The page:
After having the code of conduct in place now for just over two years, the ACNP has dealt with six complaints to date. Several of those stemmed from incidents at meetings prior to the incorporation of the code. Each complaint has been expeditiously reviewed and if deemed a violation to the code, investigated. The Executive Committee of ACNP has reviewed the findings of all investigated cases and has chosen to deal with any sort of repercussions privately rather than getting the Ethics Committee or full Council involved. 

While dealing with these sorts of cases is never pleasant, having a clearly defined code that each attendee has attested to uphold, along with specific steps for dealing with complaints, has shown attendees and members’ expectations for a collegial, harassment-free meeting. *Parthenon Management Group, Inc., a full-service association management company, began in 2008 with two clients and has grown to manage 16 full-service national and international professional association clients. With a staff of 40, PMG’s focus is on medical research associations. The mission of Parthenon Management Group is simple – Help our clients achieve their mission.

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Omnipress Releases 2019 Training Trends Report

Posted By Administration, Tuesday, April 2, 2019

We are excited to announce the release of the 3rd annual Training Trends Report. The report compiles data from an online survey of 100 training and education professionals to understand how education is currently being delivered to learners, and what changes lie ahead. Thank you to those who participated in the survey several months ago! Like our companion State of the Conference Industry Report, the goal of this report is to shed light on common trends and help spark a strategic conversation within your organization. Download the report, and feel free to share with your peers.

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Insights on Strategic Priorities, Growth Outlook and Technology usage

Posted By Administration, Monday, April 1, 2019

Associations with small staffs still face big challenges. They must attract and engage new members and plan for their organizations’ futures. But, what are their top priorities? Are they expecting growth? How are they preparing for the future?

hese are just some of the questions Community Brands set out to answer in a recent survey of professionals from associations with small staffs (10 or fewer). These associations are referred to as “small associations” throughout this report.

The survey was conducted between January and February 2019, and responses came in from more than 350 association professionals.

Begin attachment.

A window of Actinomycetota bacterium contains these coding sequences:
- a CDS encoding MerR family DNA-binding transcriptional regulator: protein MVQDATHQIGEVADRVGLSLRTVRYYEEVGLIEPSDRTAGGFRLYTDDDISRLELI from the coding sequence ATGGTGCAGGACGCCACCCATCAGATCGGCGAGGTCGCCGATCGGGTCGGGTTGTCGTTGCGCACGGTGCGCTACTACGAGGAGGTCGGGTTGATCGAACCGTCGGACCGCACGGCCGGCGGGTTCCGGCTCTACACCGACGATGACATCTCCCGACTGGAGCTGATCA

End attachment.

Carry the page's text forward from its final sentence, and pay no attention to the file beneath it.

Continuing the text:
Of the respondents:
Most are in a leadership position at their association
About 70 percent of their associations have annual revenue of $1 million or less
Most of the associations represented have 5,000 or fewer members
About half of the associations’ revenue comes from membership dues

In this benchmark report, uncover:
The inner workings of small associations
Insights on the strategic priorities, growth outlook and technology usage of small associations
How your organization compares with other small associations
Tips on how to use data from the report to more effectively meet your strategic priorities and grow your organization

Click here to download the report.

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Improving the Member Experience with Data Analytics

Posted By Administration, Monday, March 25, 2019
By Brian Sugarman, Senior Marketing Manager, Association Analytics 

A recent Aberdeen Group report, entitled “Getting Ahead in Customer Analytics: Which Technologies Do You Need to Succeed,” outlined how many organizations struggle because data is captured and stored in disparate, disconnected systems. The problem is that the association tech stack includes numerous tools designed to meet the needs of members that collect data including AMS, websites, email marketing platforms, learning management systems, etc. and these resources are rapidly expanding. On top of these tools, networking and social media services that collect data such as Linkedin, Facebook and Twitter are also being used to connect with members.

The problem today is not a lack of data, but rather the expanding volume of data and ensuring you have the skillset and resources to manage it all. Many organizations still find it hard to use data to inform decision-making and to drive strategy. They’ve made good investments in the data and the technology, but it’s difficult to see the true business impact when data lives siloed across various functions in the organization. 

In response, many organizations have started to invest in robust data analytics platforms to help connect data from different source systems and create a 360-degree view of members.